Ramblings… The sad irony of American politics

In 2008, Barack Obama did the impossible. He took on the political establishment and challenged the status quo. He broke through the shackles of American political oppression and defeated the widely held belief in early 2007 that there was not a Democrat in the primaries who would have a chance against establishment figure Hillary Clinton.
What President Obama did was inspire America. He provided us with a dream.
He told us to hope and he told us that we could, should, and will change.
Eight years later we have seen 36 months of sustained economic growth, an unemployment rate of 4.9 percent, and a president who day after day has been condemned by Fox News and every current Republican presidential candidate.
And when you ask yourself why so many right wing pundits can take jabs at a president who has safely guided us out of the “Great Recession,” it is hard to find an answer. But the best answer we can give is: it is just politics.
What has characterized the rise of Donald Trump are his incendiary comments.
The forests he set fire to are dry; people in this country are angry. And they should be angry, but it seems that they are angry for the wrong reasons.
The problems in this country are not attributable to Mexicans, Muslims, women, abortion or marijuana.
What has created one of the most divisive political eras in American history has been partisan bickering.
When Hillary Clinton said in the first Democratic debate that the enemy she is most proud of is the Republicans, there is a problem.
It has become Democrats versus Republicans and unlike the Super Bowl there will not be a winner.
Red or Blue, elephant or donkey we are Americans and this rhetoric against minorities and one another is stalling our country and creating a diversion from the real issues.
The anger should not be directed towards innocent people. The anger should be directed to the billionaires who flood millions of dollars into the political system.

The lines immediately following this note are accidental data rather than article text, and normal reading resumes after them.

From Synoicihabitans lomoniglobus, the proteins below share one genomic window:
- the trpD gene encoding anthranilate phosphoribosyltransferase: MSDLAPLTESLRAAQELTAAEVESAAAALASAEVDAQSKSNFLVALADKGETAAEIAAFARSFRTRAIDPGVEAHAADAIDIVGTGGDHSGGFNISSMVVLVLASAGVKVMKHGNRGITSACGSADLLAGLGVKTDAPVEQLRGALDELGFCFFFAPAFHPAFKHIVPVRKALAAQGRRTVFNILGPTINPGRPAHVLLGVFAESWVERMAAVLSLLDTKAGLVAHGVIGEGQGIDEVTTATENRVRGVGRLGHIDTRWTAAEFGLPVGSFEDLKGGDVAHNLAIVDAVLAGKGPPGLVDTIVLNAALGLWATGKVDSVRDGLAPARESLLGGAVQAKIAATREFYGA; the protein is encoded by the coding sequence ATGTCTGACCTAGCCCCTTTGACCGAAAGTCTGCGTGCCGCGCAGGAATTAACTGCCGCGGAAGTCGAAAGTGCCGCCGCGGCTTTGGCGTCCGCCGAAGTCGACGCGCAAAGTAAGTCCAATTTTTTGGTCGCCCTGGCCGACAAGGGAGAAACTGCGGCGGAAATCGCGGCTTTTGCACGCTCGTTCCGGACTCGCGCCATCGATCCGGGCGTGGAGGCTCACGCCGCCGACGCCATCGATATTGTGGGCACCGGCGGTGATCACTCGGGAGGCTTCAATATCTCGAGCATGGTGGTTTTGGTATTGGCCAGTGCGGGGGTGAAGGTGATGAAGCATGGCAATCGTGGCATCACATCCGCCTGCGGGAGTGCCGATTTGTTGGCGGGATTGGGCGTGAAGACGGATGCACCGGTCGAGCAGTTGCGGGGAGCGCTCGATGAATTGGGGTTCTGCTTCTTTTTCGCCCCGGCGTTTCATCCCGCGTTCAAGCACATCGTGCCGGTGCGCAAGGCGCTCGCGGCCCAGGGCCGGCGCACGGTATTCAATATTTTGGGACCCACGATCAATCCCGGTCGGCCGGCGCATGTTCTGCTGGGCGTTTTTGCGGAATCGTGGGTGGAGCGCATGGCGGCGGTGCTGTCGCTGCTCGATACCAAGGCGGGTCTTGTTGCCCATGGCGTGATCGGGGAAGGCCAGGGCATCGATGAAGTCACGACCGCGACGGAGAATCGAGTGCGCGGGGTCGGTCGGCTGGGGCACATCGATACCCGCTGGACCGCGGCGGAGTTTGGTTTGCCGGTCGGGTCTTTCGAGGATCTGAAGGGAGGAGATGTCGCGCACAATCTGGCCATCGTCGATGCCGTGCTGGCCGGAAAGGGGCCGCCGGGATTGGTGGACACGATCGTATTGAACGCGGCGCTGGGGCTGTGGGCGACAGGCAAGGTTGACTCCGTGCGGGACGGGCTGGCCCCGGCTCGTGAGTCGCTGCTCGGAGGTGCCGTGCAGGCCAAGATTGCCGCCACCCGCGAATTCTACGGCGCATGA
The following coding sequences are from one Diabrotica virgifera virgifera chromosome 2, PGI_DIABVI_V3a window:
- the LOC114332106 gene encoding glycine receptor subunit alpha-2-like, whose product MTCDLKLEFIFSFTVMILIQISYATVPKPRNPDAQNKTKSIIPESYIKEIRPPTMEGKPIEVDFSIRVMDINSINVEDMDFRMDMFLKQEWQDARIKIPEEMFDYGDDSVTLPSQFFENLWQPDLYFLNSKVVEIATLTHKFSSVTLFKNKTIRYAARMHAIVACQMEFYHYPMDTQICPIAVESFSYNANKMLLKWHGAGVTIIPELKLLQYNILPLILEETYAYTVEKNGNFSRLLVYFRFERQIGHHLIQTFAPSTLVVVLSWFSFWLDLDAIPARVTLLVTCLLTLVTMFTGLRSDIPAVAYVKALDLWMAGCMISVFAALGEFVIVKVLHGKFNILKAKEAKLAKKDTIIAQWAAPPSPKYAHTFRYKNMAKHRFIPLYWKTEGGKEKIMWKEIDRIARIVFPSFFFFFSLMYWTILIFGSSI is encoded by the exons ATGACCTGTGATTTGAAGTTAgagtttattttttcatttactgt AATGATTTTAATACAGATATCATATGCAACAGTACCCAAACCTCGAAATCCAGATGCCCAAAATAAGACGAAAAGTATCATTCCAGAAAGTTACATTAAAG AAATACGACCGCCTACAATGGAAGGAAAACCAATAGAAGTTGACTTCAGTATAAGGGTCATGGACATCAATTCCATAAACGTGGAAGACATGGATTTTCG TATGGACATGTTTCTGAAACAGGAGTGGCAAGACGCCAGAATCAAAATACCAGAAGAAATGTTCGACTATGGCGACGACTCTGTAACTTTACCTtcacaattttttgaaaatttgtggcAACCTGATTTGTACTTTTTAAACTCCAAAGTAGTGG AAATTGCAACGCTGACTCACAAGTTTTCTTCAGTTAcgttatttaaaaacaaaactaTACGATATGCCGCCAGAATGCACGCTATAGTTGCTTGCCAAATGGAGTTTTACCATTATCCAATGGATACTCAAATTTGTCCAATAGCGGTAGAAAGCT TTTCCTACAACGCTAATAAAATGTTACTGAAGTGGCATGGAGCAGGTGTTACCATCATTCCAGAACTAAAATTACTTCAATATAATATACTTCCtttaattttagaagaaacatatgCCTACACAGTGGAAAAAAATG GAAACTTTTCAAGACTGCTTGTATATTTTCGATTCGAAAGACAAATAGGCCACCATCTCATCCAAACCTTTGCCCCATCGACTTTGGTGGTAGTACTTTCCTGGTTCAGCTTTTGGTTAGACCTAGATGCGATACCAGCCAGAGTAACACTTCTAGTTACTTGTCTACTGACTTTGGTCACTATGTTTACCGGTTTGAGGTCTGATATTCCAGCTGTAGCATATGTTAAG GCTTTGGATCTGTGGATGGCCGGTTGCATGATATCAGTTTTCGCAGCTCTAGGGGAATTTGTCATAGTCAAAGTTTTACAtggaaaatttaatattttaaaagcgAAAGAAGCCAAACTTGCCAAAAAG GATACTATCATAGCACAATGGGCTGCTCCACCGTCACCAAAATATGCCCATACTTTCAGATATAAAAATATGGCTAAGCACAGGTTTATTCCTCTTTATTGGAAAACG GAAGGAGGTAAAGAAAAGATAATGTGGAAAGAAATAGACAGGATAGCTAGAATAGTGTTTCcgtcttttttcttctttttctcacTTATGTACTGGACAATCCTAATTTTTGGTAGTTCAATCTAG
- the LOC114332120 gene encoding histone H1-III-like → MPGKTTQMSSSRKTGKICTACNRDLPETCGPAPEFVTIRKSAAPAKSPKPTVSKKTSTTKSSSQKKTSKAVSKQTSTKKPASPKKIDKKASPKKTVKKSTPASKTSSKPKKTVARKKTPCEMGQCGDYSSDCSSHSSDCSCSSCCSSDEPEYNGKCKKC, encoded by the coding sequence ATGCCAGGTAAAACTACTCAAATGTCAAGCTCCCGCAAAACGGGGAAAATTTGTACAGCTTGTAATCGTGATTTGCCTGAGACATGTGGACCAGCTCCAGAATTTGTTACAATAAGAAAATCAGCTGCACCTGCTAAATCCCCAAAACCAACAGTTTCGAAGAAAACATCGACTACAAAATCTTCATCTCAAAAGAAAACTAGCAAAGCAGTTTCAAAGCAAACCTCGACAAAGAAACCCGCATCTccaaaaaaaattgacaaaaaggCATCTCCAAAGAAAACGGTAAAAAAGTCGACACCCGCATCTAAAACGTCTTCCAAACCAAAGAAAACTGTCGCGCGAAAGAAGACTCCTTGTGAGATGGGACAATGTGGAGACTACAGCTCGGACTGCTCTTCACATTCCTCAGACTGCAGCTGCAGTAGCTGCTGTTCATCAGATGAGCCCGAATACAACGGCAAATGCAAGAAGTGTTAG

The anger should be directed towards the Citizens United Supreme Court decision. In that decision, a pandora’s box that would forever shape American politics was opened.
And yet, it is a lot easier to hate your Mexican neighbor who you are told is taking your job than a faceless Supreme Court decision.
There is almost a sad irony to recent American history.
As a nation founded on the concept of citizens being represented in government, what we have increasingly seen is that the little guy is not being represented.
The big guy, the corporation, the billionaire, they are being represented.
It just makes sense to eliminate the money. Without the piles of money, the PACs, what separates the billionaire and the working class American in the eyes of the government?
Nothing, and that is the only way to achieve a representative democracy: create a situation where the government represents the wants and needs of the population, not just a select few.
When we think back on Obama’s 2008 campaign, he did not just inspire hope or change, he inspired idealism.
He spoke not of what we were but what we should be.
And now that he is in the final year of his presidency, let us not forget his message.
He asked us to be the best Americans we can be.
And I challenge everyone who reads this to be the best Americans they can be.
Know your candidate, know what they stand for, do not follow the hype, and cast a vote for America’s future.